3.14 Location-Based Services
Services (LBS) are applications that take your geographic
location (city, state, location of your mobile device, etc.) into consideration.
While the term generally refers to services accessed on mobile devices
using the Global Positioning System (GPS), it can also be used to describe
web applications that take your location into account. Search
engines including Yahoo! Local and Google Maps use localization
to provide you with geographically relevant content. Local search is
particularly useful when you want to find a nearby business (e.g., plumbers,
taxis, etc.). Location-based services are becoming increasingly popular
in Web 2.0 applications. Conferences related to LBS include O’Reilly’sWhere 2.0 and the Location Intelligence Conference.
Global Positioning System (GPS)
The Global Positioning System (GPS),
developed by the United States Department of Defense,
uses numerous satellites that send signals to a GPS receiver to determine
its exact location. (A Russian system called GLONASS also exists, and
a new system named Galileo is under development in Europe.) In the 1980s,
the US Department of Defense opened GPS for civilian use to encourage
satellite technology development.1 Numerous location-based services are now available using GPS technology,
such as GPS mapping devices used in cars or on mobile devices. GPS is
also being used for safety. The US Federal Communications Commission
(FCC) now requires wireless carriers to provide the locations of wireless
customers calling 911 so emergency services can find them faster. To
meet this requirement, wireless carriers have developed GPS-enabled
cell phones.2 These phones also provide premium services, such as driving directions
and local information. The Disney Family Locator service
uses GPS-enabled phones to help parents keep track of their children
(as long as the child is carrying the special cell phone).3
Maps is one of the most popular mapping applications available
online. You can use Google
Maps to locate businesses in your area, get driving directions
and live traffic information, create custom maps with images and more.
You can even get the information by using your mobile device. Google’slocal search allows you to locate
a business in a geographic area and get its address, phone number, driving
directions and even user reviews. Google
Earth provides satellite images of virtually any location
on the planet. In some areas, you can even get a panoramic view of a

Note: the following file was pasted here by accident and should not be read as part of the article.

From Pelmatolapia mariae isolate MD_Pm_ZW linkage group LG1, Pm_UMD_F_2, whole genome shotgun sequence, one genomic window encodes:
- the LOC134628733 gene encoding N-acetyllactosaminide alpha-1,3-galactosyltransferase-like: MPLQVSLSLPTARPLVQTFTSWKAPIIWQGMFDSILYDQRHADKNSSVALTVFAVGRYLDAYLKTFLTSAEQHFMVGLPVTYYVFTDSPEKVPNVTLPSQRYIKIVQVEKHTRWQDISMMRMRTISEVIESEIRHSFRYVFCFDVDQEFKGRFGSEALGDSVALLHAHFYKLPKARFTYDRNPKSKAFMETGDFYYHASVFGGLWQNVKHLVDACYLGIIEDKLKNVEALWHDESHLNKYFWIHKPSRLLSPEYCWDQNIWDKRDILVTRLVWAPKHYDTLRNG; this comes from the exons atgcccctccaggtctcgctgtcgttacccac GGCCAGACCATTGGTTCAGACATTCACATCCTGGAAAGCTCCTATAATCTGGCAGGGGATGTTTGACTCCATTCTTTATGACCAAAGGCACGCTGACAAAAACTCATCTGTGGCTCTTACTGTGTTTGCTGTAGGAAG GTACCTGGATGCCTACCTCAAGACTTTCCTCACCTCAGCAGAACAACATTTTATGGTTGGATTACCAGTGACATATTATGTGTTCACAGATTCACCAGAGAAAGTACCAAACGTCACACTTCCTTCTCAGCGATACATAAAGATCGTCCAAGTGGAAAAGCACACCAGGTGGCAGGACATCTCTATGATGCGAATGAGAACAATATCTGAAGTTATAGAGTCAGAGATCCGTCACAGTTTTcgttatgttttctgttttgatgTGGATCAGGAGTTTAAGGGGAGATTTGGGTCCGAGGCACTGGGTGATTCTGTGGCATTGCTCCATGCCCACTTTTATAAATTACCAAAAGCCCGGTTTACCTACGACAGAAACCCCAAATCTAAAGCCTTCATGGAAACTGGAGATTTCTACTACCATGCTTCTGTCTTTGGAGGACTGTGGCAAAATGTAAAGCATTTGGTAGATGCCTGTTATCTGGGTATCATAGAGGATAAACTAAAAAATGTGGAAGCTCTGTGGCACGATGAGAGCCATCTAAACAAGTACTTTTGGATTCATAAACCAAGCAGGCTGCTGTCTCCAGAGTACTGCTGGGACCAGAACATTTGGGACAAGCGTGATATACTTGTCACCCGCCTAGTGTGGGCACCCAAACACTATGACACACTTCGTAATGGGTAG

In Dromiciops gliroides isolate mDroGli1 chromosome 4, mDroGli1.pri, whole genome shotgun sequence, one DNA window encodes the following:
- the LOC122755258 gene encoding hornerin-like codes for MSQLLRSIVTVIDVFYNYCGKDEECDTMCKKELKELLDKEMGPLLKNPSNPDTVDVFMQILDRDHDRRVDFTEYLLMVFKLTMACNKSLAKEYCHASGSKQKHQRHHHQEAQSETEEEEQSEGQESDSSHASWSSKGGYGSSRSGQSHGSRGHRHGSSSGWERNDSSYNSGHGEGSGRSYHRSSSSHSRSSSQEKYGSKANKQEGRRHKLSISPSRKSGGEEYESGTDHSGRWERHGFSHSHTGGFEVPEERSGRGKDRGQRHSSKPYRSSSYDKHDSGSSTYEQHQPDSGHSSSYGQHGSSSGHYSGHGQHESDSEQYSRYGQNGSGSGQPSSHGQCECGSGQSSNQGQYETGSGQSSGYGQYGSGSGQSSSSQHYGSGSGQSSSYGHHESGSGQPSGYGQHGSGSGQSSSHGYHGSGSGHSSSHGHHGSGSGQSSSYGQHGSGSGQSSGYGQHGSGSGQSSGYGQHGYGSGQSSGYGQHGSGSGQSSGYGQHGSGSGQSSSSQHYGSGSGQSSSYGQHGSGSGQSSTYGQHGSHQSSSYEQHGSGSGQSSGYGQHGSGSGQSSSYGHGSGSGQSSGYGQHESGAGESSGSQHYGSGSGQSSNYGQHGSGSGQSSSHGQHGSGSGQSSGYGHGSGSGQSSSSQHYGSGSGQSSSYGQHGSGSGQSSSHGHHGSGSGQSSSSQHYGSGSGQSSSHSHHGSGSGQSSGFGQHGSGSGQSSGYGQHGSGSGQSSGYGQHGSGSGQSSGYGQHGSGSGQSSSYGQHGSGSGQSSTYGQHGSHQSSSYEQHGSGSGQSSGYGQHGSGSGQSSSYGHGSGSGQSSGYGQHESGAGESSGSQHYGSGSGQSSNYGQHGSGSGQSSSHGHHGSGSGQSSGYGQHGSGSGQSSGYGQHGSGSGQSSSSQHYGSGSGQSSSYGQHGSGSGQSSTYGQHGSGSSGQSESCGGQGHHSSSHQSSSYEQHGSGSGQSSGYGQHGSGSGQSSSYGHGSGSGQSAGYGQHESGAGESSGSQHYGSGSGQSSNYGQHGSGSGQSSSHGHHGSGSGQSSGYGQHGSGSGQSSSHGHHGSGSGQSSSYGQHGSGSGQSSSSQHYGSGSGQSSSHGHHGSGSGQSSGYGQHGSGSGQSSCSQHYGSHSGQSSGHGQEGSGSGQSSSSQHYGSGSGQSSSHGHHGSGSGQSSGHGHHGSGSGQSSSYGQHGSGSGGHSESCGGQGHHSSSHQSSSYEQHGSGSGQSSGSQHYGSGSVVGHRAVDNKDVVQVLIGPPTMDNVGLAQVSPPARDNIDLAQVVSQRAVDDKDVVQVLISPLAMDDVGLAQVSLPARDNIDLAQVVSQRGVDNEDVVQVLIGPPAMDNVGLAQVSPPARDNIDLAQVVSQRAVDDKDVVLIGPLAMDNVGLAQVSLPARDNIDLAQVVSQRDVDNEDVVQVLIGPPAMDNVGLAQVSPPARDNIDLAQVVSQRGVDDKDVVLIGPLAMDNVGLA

neighborhood at street level. You can use the Google Maps API to add
mapping capabilities to your websites and web applications.
MapQuest, owned by AOL, provides
similar mapping services. Use it to get directions and maps on your
desktop or mobile device. The MapQuest OpenAPI allows you to add location-based
services to your web applications. Additional mapping services include
Yahoo! Local Maps and MSN Live Search. Both services offer maps, driving
directions, traffic information and local search.
Companies such as NAVTEQ andTele Atlas provide digital map data for
in-vehicle and portable navigation devices, websites, location-based
services and more. Developers building commercial location-based services
can license the robust mapping products from these companies to build
richly functional web applications.
GeoRSS and Geotagging
GeoRSS, based on the RSS
standards, is a set of standards for representing geographical information
in a feed. Location and geographical information in a GeoRSS feed can
be used in GPS devices, mapping applications and other location-based
services. For example, a blog post about a vacation could map the locations
Geotagging can be used to
add location information (longitude, latitude, etc.) to websites, images,
RSS feeds, videos and more. Websites can often determine a user’s
location by their IP address. Geotagging a website provides the user
with location information about the site.5 Geographic information can be used to add value to search results.
Geotagging could also be mashed up with existing visualization systems,
such as Google
Earth or MSN Virtual Earth, which provide
advanced satellite images for anywhere on the planet.